The fantasy has come true. She trains as a parachutist in the Palmach, learns how to be a wire operator in the Special Operations Executive, (SOE,) a secret British Army unit waging war against the Nazis in occupied Europe during the years 1940-46.
May 27, Caesarea, I would like to fill my lungs with fresh air with which to breathe and dispense it to those who have been so long denied the taste of freedom…
Hanna will descend from the skies into her native Hungary.
Chapter 3 of her life saw her back in Europe. She landed in Yugoslavia to join Tito’s resistance fighters. The major goal of the Palestinian volunteers who participated in the underground actions is to make contact with the Jewish communities, plant seeds of resistance, help them organize, get them out to safety, to Palestine.
By the time the British permitted the jump into Hungary, the Nazis had already occupied that country. A few days before her intended jump, she wrote her most famous poem, “Blessed Is the Match.”
Before she was able to make contact with the local Jewish leadership, Hanna was captured and arrested. Pointing to her officer’s uniform, she demanded prisoner-of-war treatment. The Gestapo merely scoffed and handed her over to Hungarian prison authorities.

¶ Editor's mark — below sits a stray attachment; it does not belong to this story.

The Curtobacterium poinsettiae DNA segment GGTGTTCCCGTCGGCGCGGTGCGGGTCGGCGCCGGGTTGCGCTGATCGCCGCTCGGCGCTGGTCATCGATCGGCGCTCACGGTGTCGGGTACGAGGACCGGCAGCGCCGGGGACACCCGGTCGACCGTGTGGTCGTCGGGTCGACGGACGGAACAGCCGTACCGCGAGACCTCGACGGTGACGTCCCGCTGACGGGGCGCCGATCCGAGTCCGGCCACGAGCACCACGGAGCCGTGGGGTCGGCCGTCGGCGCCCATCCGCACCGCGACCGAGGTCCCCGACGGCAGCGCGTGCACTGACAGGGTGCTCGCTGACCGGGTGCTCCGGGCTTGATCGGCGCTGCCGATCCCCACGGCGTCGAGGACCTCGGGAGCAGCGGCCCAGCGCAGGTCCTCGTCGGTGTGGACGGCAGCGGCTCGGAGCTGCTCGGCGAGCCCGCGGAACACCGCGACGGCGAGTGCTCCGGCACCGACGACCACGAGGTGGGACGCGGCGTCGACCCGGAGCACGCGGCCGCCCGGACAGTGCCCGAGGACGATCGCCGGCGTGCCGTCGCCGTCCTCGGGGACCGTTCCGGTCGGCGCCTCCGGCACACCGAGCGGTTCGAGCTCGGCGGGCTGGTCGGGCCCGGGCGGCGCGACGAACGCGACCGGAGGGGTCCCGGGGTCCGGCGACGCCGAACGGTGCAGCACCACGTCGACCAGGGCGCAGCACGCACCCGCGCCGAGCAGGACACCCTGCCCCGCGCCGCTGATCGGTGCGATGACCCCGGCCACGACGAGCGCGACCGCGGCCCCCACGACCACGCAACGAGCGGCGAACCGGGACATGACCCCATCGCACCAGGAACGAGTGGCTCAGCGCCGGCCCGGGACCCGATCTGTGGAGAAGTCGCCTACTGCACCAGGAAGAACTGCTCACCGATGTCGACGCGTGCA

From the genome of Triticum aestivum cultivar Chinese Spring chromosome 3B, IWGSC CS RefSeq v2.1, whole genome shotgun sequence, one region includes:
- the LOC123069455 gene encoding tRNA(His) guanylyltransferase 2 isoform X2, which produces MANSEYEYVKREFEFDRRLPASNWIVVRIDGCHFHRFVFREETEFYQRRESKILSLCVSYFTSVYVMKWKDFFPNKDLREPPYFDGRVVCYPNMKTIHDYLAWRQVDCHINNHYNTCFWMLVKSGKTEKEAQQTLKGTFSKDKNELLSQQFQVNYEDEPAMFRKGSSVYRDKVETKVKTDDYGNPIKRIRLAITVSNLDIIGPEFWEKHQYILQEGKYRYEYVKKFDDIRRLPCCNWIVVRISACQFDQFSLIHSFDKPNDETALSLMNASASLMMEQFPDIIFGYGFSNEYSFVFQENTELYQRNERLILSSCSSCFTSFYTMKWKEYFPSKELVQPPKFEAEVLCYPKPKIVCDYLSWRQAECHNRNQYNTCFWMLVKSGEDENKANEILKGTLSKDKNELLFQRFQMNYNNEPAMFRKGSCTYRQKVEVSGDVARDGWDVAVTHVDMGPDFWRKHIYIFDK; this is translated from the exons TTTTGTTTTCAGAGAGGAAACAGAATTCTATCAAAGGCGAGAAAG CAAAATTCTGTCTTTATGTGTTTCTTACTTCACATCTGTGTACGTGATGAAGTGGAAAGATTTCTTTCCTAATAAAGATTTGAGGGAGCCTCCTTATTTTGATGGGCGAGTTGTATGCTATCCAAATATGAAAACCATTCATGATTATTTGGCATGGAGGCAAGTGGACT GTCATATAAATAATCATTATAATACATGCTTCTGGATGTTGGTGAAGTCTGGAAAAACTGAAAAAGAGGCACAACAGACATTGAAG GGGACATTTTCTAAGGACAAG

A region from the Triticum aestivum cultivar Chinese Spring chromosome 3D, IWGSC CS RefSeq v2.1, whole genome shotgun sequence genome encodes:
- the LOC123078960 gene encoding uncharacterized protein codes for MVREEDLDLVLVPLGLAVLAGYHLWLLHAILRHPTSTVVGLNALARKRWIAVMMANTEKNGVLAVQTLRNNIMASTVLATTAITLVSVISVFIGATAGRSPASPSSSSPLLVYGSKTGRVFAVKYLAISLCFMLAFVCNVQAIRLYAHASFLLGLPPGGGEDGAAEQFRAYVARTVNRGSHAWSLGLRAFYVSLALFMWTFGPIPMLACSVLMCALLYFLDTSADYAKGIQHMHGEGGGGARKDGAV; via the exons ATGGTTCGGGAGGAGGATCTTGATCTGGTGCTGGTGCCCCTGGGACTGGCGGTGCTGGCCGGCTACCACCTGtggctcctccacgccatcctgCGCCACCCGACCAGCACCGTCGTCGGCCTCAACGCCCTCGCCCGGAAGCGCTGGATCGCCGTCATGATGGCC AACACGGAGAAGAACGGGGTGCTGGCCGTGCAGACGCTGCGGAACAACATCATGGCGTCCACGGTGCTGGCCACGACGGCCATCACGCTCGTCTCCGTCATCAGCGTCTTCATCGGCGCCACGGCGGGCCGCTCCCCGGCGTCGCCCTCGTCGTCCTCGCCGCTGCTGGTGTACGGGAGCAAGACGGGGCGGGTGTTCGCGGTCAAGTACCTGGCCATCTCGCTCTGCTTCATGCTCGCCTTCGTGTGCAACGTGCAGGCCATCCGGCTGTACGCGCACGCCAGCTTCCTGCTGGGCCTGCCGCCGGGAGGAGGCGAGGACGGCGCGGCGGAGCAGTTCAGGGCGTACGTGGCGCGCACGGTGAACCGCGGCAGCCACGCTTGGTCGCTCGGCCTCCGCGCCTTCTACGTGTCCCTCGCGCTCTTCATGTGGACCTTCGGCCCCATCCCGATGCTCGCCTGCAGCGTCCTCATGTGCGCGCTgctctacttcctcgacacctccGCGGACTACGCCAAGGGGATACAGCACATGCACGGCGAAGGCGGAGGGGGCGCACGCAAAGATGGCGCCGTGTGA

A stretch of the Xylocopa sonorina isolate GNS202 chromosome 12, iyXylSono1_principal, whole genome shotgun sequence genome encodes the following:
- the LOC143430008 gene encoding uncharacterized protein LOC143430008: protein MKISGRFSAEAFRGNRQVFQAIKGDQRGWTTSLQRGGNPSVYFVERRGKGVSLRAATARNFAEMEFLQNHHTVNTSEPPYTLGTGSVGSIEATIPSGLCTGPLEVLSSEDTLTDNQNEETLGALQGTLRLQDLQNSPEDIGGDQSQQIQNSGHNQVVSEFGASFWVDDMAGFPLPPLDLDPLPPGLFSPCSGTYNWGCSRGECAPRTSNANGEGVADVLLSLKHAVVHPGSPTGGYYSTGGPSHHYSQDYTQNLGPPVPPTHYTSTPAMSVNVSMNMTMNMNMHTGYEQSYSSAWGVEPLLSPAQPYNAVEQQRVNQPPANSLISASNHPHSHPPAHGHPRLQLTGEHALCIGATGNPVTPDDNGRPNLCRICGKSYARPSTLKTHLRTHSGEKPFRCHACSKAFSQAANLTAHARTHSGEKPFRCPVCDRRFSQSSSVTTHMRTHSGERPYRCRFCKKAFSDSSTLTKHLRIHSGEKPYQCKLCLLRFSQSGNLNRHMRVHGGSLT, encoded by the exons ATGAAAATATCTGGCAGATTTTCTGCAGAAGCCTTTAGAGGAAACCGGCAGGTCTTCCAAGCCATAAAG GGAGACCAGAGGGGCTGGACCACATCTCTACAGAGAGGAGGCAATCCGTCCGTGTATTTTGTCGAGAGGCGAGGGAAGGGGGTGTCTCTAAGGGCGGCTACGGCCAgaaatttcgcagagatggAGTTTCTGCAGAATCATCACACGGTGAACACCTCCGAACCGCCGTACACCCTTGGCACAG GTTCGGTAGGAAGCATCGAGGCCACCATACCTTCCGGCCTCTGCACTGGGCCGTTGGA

Questioned for long hours, Hanna was beaten, tortured, threatened. She steadfastly refuses to reveal the secret wireless code which could enable the Germans to misdirect Allied bombers. Her mother, incredulous that her daughter was not safe in Palestine, was brought into her prison cell. Hanna was told that her beloved mother would be killed if she did not comply. Neither she nor her mother reacted.
In the same prison, the two met briefly a few times. Hanna assured Katerina that she was doing nothing to harm Hungary. After three months, Katerina was released and began to ask daily for permission to visit her incarcerated daughter. On the day she was finally allowed to visit, she sat waiting in the prison director’s office. Suddenly, she heard a shot.
It was the fatal shot. Hanna, her daughter, was dead.
Accused falsely of spying against Hungary, Hanna was defiant to the end. According to Reuven Dafni, a fellow volunteer, she refused to have her eyes covered, looking straight into the faces of her executioners. She refused to submit a last minute plea for mercy, “I do not ask for mercy from hangmen.”